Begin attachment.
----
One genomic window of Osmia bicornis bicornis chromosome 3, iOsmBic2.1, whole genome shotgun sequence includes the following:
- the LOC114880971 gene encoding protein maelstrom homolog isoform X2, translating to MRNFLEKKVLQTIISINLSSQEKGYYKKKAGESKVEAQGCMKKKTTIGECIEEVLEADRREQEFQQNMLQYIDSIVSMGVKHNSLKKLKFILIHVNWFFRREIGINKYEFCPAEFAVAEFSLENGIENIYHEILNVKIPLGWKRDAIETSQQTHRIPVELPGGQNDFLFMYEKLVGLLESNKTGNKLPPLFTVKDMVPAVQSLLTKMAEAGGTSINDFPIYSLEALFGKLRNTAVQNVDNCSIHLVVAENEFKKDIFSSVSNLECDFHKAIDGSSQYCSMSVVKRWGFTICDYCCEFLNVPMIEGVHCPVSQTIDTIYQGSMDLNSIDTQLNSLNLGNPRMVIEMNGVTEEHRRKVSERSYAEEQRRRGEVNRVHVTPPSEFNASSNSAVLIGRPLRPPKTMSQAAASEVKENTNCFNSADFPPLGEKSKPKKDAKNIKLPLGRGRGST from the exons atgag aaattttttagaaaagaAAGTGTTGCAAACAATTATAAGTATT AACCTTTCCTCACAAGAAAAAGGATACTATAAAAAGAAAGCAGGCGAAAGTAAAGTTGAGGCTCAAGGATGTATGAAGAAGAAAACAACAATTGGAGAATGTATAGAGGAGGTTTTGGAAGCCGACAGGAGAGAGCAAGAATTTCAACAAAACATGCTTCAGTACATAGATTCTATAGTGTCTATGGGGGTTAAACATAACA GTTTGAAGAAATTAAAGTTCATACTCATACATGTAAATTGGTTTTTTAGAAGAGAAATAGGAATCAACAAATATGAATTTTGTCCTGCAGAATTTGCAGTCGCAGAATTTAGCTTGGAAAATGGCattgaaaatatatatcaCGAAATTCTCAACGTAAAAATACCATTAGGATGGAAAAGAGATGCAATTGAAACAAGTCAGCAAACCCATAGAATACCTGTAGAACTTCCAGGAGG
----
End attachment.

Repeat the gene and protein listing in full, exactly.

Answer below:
One genomic window of Osmia bicornis bicornis chromosome 3, iOsmBic2.1, whole genome shotgun sequence includes the following:
- the LOC114880971 gene encoding protein maelstrom homolog isoform X2, translating to MRNFLEKKVLQTIISINLSSQEKGYYKKKAGESKVEAQGCMKKKTTIGECIEEVLEADRREQEFQQNMLQYIDSIVSMGVKHNSLKKLKFILIHVNWFFRREIGINKYEFCPAEFAVAEFSLENGIENIYHEILNVKIPLGWKRDAIETSQQTHRIPVELPGGQNDFLFMYEKLVGLLESNKTGNKLPPLFTVKDMVPAVQSLLTKMAEAGGTSINDFPIYSLEALFGKLRNTAVQNVDNCSIHLVVAENEFKKDIFSSVSNLECDFHKAIDGSSQYCSMSVVKRWGFTICDYCCEFLNVPMIEGVHCPVSQTIDTIYQGSMDLNSIDTQLNSLNLGNPRMVIEMNGVTEEHRRKVSERSYAEEQRRRGEVNRVHVTPPSEFNASSNSAVLIGRPLRPPKTMSQAAASEVKENTNCFNSADFPPLGEKSKPKKDAKNIKLPLGRGRGST from the exons atgag aaattttttagaaaagaAAGTGTTGCAAACAATTATAAGTATT AACCTTTCCTCACAAGAAAAAGGATACTATAAAAAGAAAGCAGGCGAAAGTAAAGTTGAGGCTCAAGGATGTATGAAGAAGAAAACAACAATTGGAGAATGTATAGAGGAGGTTTTGGAAGCCGACAGGAGAGAGCAAGAATTTCAACAAAACATGCTTCAGTACATAGATTCTATAGTGTCTATGGGGGTTAAACATAACA GTTTGAAGAAATTAAAGTTCATACTCATACATGTAAATTGGTTTTTTAGAAGAGAAATAGGAATCAACAAATATGAATTTTGTCCTGCAGAATTTGCAGTCGCAGAATTTAGCTTGGAAAATGGCattgaaaatatatatcaCGAAATTCTCAACGTAAAAATACCATTAGGATGGAAAAGAGATGCAATTGAAACAAGTCAGCAAACCCATAGAATACCTGTAGAACTTCCAGGAGG